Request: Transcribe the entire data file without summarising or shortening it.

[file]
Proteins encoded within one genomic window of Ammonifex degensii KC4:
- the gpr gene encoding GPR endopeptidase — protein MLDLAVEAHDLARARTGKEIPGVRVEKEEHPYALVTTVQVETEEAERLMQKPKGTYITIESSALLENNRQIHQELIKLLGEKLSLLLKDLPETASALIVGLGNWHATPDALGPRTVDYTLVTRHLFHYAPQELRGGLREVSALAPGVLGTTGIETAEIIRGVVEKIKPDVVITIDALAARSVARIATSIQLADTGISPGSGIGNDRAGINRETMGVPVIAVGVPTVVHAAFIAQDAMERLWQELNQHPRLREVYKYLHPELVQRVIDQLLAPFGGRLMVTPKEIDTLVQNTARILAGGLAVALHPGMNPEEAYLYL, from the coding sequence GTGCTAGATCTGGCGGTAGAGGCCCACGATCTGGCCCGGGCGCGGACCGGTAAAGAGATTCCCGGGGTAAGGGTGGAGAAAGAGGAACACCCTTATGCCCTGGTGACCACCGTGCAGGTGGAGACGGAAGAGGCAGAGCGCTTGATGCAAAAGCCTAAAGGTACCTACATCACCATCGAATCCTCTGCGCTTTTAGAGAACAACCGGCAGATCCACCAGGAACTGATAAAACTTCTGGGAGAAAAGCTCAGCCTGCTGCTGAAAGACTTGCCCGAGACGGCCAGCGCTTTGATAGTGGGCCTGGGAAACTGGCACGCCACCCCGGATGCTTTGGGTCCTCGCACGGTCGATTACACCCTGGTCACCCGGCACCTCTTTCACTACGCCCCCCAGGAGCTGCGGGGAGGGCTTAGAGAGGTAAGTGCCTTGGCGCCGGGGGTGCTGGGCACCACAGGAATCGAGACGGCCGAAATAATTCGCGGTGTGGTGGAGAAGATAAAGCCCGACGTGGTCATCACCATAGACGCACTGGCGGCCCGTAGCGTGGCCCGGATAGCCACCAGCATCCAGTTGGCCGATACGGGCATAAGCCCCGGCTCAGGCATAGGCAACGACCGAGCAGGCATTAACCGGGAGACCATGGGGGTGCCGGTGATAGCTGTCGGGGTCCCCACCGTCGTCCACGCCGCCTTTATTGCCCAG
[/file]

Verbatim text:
Proteins encoded within one genomic window of Ammonifex degensii KC4:
- the gpr gene encoding GPR endopeptidase — protein MLDLAVEAHDLARARTGKEIPGVRVEKEEHPYALVTTVQVETEEAERLMQKPKGTYITIESSALLENNRQIHQELIKLLGEKLSLLLKDLPETASALIVGLGNWHATPDALGPRTVDYTLVTRHLFHYAPQELRGGLREVSALAPGVLGTTGIETAEIIRGVVEKIKPDVVITIDALAARSVARIATSIQLADTGISPGSGIGNDRAGINRETMGVPVIAVGVPTVVHAAFIAQDAMERLWQELNQHPRLREVYKYLHPELVQRVIDQLLAPFGGRLMVTPKEIDTLVQNTARILAGGLAVALHPGMNPEEAYLYL, from the coding sequence GTGCTAGATCTGGCGGTAGAGGCCCACGATCTGGCCCGGGCGCGGACCGGTAAAGAGATTCCCGGGGTAAGGGTGGAGAAAGAGGAACACCCTTATGCCCTGGTGACCACCGTGCAGGTGGAGACGGAAGAGGCAGAGCGCTTGATGCAAAAGCCTAAAGGTACCTACATCACCATCGAATCCTCTGCGCTTTTAGAGAACAACCGGCAGATCCACCAGGAACTGATAAAACTTCTGGGAGAAAAGCTCAGCCTGCTGCTGAAAGACTTGCCCGAGACGGCCAGCGCTTTGATAGTGGGCCTGGGAAACTGGCACGCCACCCCGGATGCTTTGGGTCCTCGCACGGTCGATTACACCCTGGTCACCCGGCACCTCTTTCACTACGCCCCCCAGGAGCTGCGGGGAGGGCTTAGAGAGGTAAGTGCCTTGGCGCCGGGGGTGCTGGGCACCACAGGAATCGAGACGGCCGAAATAATTCGCGGTGTGGTGGAGAAGATAAAGCCCGACGTGGTCATCACCATAGACGCACTGGCGGCCCGTAGCGTGGCCCGGATAGCCACCAGCATCCAGTTGGCCGATACGGGCATAAGCCCCGGCTCAGGCATAGGCAACGACCGAGCAGGCATTAACCGGGAGACCATGGGGGTGCCGGTGATAGCTGTCGGGGTCCCCACCGTCGTCCACGCCGCCTTTATTGCCCAG